The refusal response must also set out the employee’s right to challenge the refusal in the Fair Work Commission, discussed below.

Application for review in the Fair Work Commission

Previously, if a request was denied, an employee would have no further avenue of review of the dispute.  

The legislation now provides that an employee can escalate the dispute to the Fair Work Commission if:

  • it cannot be resolved in the workplace;
  • the employer did not respond to the request within 21 days; or
  • the employer has refused the request within that time, and the employee says these are not legitimate and not reasonable business grounds.

If a dispute is referred to the Fair Work Commission, the Commission must first attempt to deal with it by means other than arbitration (i.e., by conciliation or mediation).  If this process does not resolve the dispute, the Fair Work Commission can then proceed to arbitration, to make a binding decision on the parties.

Powers of Fair Work Commission to determine disputes

The Fair Work Commission can make a series of orders including:

  • if an employer did not respond to a request for flexible work with written notice, it can order that an employer refused the request (i.e., a deemed refusal);
  • it can order the employer to provide information supporting any deemed refusal;
  • if an employer refused the request (either actually, or by a failure to respond within 21 days) the Commission may order that this refusal was, or was not, made on reasonable business grounds;
  • it can order the employer to accept the request;
  • it can order the employer to make specified changes that were not in the original request; or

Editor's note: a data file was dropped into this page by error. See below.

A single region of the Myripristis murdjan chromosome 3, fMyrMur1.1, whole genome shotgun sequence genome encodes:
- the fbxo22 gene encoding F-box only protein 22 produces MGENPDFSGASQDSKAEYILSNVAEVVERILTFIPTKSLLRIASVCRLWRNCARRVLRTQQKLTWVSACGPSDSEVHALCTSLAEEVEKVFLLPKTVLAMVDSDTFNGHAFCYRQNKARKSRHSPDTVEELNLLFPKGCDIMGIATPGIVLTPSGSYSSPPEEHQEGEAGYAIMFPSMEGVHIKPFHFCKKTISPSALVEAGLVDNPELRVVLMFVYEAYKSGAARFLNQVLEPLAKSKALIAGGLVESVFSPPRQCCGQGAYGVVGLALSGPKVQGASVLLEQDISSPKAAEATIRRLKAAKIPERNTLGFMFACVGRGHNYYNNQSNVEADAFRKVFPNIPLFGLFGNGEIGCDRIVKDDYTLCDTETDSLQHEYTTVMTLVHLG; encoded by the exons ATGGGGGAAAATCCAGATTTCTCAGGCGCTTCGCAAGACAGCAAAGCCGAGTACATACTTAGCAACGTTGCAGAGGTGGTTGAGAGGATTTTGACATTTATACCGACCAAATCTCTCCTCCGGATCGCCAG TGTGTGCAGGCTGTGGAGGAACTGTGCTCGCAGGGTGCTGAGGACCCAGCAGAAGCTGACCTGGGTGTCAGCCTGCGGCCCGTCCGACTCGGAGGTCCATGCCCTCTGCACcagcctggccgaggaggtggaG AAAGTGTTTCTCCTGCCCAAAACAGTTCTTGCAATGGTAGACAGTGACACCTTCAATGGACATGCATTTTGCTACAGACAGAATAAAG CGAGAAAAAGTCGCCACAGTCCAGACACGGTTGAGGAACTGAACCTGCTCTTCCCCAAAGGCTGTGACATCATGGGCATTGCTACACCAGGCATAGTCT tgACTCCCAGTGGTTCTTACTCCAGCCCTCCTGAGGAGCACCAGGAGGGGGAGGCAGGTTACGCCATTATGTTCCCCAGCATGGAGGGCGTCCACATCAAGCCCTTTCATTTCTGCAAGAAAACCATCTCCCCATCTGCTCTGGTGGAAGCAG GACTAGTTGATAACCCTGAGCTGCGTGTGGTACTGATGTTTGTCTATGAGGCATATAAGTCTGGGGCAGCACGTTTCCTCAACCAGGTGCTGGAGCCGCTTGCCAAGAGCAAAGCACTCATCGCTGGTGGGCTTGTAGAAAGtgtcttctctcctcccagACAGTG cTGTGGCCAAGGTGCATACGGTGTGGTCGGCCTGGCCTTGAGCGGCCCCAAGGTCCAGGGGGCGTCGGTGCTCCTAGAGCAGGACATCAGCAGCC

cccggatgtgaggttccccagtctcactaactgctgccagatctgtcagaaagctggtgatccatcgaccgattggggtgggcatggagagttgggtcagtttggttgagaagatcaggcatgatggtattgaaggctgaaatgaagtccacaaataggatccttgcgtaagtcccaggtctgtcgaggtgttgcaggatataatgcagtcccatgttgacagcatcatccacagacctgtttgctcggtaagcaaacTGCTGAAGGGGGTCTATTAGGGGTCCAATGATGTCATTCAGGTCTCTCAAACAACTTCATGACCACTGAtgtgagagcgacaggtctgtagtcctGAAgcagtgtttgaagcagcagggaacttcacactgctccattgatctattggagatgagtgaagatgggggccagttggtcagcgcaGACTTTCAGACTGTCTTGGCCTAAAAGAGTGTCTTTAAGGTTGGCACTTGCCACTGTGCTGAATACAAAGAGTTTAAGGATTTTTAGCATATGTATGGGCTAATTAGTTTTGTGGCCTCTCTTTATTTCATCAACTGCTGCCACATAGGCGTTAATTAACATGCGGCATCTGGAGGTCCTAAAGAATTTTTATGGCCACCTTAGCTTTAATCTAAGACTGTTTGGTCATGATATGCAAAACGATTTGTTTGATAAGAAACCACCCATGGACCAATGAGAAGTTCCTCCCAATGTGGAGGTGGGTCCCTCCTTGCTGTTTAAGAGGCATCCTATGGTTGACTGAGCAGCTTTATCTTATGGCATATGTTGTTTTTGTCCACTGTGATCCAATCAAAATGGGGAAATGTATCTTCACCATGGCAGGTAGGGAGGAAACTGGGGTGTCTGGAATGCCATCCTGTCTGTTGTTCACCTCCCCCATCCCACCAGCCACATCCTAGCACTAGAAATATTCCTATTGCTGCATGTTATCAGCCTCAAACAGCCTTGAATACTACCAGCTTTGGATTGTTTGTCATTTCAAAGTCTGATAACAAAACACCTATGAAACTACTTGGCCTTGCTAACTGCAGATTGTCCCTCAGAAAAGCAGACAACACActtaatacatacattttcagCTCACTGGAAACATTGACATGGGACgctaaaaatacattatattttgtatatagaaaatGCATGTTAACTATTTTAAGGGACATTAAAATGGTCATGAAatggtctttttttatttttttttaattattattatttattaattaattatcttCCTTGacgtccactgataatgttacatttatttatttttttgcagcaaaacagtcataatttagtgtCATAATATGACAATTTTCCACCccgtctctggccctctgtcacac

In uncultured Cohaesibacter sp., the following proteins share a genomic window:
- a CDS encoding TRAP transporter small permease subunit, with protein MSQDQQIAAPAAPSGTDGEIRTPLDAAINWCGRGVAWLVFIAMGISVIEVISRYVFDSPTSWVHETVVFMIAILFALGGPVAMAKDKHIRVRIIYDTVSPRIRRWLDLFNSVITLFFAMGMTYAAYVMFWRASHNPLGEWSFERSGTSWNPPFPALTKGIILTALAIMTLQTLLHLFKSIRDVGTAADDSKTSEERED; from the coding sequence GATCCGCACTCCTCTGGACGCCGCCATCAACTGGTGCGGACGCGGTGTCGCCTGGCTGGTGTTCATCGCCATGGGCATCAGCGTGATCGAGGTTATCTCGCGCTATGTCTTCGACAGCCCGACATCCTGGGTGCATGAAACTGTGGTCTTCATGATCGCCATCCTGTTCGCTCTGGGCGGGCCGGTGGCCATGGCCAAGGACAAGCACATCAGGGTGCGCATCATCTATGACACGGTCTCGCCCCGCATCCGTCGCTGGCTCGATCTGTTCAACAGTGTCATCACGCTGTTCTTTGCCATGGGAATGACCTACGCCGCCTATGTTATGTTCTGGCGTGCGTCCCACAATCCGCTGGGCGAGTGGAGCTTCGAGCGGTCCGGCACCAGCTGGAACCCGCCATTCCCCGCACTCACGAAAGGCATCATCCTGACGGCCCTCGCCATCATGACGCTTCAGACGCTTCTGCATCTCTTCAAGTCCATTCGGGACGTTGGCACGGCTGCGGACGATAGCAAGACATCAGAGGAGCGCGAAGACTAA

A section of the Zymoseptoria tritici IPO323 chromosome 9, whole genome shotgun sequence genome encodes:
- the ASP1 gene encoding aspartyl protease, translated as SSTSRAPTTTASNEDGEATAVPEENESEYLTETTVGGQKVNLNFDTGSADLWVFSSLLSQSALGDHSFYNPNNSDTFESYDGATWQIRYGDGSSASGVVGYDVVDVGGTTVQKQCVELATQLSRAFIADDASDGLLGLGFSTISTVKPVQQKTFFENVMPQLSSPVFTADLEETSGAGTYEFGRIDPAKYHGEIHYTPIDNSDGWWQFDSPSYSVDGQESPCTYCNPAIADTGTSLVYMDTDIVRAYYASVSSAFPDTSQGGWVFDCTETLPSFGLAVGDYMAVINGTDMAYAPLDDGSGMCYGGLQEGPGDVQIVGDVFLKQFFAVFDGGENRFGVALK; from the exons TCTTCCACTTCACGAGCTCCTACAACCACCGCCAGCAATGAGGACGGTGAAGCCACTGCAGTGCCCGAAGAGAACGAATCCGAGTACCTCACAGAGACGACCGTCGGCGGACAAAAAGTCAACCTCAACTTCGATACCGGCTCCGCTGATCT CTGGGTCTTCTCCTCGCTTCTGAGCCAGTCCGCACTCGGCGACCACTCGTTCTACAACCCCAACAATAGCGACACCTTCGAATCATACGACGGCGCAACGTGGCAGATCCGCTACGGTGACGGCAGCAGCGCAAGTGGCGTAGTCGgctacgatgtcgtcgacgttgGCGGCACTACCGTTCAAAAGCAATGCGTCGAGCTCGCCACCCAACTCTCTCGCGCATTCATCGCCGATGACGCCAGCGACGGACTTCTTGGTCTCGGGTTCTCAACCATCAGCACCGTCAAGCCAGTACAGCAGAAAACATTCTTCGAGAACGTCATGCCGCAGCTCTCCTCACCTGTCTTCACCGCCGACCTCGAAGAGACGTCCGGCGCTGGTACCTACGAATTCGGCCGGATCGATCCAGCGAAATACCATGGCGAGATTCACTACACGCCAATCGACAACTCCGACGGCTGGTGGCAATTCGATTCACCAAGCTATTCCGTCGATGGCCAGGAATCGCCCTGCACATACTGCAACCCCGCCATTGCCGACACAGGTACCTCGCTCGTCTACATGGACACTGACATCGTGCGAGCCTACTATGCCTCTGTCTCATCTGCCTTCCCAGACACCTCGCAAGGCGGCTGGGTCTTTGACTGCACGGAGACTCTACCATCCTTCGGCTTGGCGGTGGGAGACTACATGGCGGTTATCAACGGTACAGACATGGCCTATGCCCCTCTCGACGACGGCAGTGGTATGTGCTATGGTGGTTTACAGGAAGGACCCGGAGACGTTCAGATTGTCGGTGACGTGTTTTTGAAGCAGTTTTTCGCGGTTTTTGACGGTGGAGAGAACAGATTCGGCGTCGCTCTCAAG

• it can uphold the decision and refuse the request.

The Commission must take into account fairness between employer and employee in making an order. Its orders cannot be in contradiction with the Act, or any legislative instruments under the Act.

Penalties For Non-Compliance

If an employer refuses to implement orders of the Fair Work Commission, a civil remedy is available to an employee under section 539 of the Fair Work Act.  

An employee, employee organisation or inspector can apply to the Federal Court, the Federal Circuit and Family Court, or any other eligible State or Territory Court seeking a penalty.

This penalty is up to $16,500.


Employers must be exceptionally careful in determining a request once the new legislation starts on 6 June 2023.  It is important that employers not only deal with requests within the 21 day period, but that they properly discuss it with the employee in an attempt to make reasonable steps to implement arrangements.

If an employer has reasonable business grounds to refuse the request, those grounds should be properly communicated in order to avoid any costly disputation in the Fair Work Commission.

In the event of contentious matters, where it is likely to lead to dispute, we strongly recommend that an employer obtain legal advice at the time of initial refusal, to make sure that the grounds of a refusal have the best opportunity of being upheld.

If the Fair Work Commission does make an order, it is imperative that the employer then comply to avoid further penalties.

If you have a query relating to any of the information in this article, or would like to speak with Nick Maley, Partner in respect of a separate matter – please call today on 02 9390 8306 or 0488 675 775, or email Nick at nick.maley@holmanwebb.com.au